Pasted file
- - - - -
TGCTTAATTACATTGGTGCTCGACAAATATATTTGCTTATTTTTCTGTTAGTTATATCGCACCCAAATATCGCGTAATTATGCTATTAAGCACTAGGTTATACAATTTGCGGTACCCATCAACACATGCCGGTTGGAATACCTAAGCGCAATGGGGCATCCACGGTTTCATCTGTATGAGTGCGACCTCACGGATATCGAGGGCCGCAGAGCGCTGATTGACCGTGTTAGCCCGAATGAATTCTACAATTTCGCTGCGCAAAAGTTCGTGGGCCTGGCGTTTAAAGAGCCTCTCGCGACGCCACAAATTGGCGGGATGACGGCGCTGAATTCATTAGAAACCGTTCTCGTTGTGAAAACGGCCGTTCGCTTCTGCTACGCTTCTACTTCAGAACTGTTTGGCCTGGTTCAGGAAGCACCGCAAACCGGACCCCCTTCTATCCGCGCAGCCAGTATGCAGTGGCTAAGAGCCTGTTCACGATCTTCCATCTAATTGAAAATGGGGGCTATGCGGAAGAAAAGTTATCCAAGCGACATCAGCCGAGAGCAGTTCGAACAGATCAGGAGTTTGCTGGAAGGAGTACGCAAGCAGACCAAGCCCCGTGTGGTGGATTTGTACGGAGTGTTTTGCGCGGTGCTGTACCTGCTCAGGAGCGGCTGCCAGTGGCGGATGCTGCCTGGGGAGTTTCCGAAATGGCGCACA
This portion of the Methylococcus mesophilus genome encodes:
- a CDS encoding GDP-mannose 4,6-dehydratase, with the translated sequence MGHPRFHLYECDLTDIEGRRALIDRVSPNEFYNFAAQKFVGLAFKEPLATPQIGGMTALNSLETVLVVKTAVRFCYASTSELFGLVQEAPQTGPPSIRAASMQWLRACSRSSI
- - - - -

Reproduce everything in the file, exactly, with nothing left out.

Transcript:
TGCTTAATTACATTGGTGCTCGACAAATATATTTGCTTATTTTTCTGTTAGTTATATCGCACCCAAATATCGCGTAATTATGCTATTAAGCACTAGGTTATACAATTTGCGGTACCCATCAACACATGCCGGTTGGAATACCTAAGCGCAATGGGGCATCCACGGTTTCATCTGTATGAGTGCGACCTCACGGATATCGAGGGCCGCAGAGCGCTGATTGACCGTGTTAGCCCGAATGAATTCTACAATTTCGCTGCGCAAAAGTTCGTGGGCCTGGCGTTTAAAGAGCCTCTCGCGACGCCACAAATTGGCGGGATGACGGCGCTGAATTCATTAGAAACCGTTCTCGTTGTGAAAACGGCCGTTCGCTTCTGCTACGCTTCTACTTCAGAACTGTTTGGCCTGGTTCAGGAAGCACCGCAAACCGGACCCCCTTCTATCCGCGCAGCCAGTATGCAGTGGCTAAGAGCCTGTTCACGATCTTCCATCTAATTGAAAATGGGGGCTATGCGGAAGAAAAGTTATCCAAGCGACATCAGCCGAGAGCAGTTCGAACAGATCAGGAGTTTGCTGGAAGGAGTACGCAAGCAGACCAAGCCCCGTGTGGTGGATTTGTACGGAGTGTTTTGCGCGGTGCTGTACCTGCTCAGGAGCGGCTGCCAGTGGCGGATGCTGCCTGGGGAGTTTCCGAAATGGCGCACA
This portion of the Methylococcus mesophilus genome encodes:
- a CDS encoding GDP-mannose 4,6-dehydratase, with the translated sequence MGHPRFHLYECDLTDIEGRRALIDRVSPNEFYNFAAQKFVGLAFKEPLATPQIGGMTALNSLETVLVVKTAVRFCYASTSELFGLVQEAPQTGPPSIRAASMQWLRACSRSSI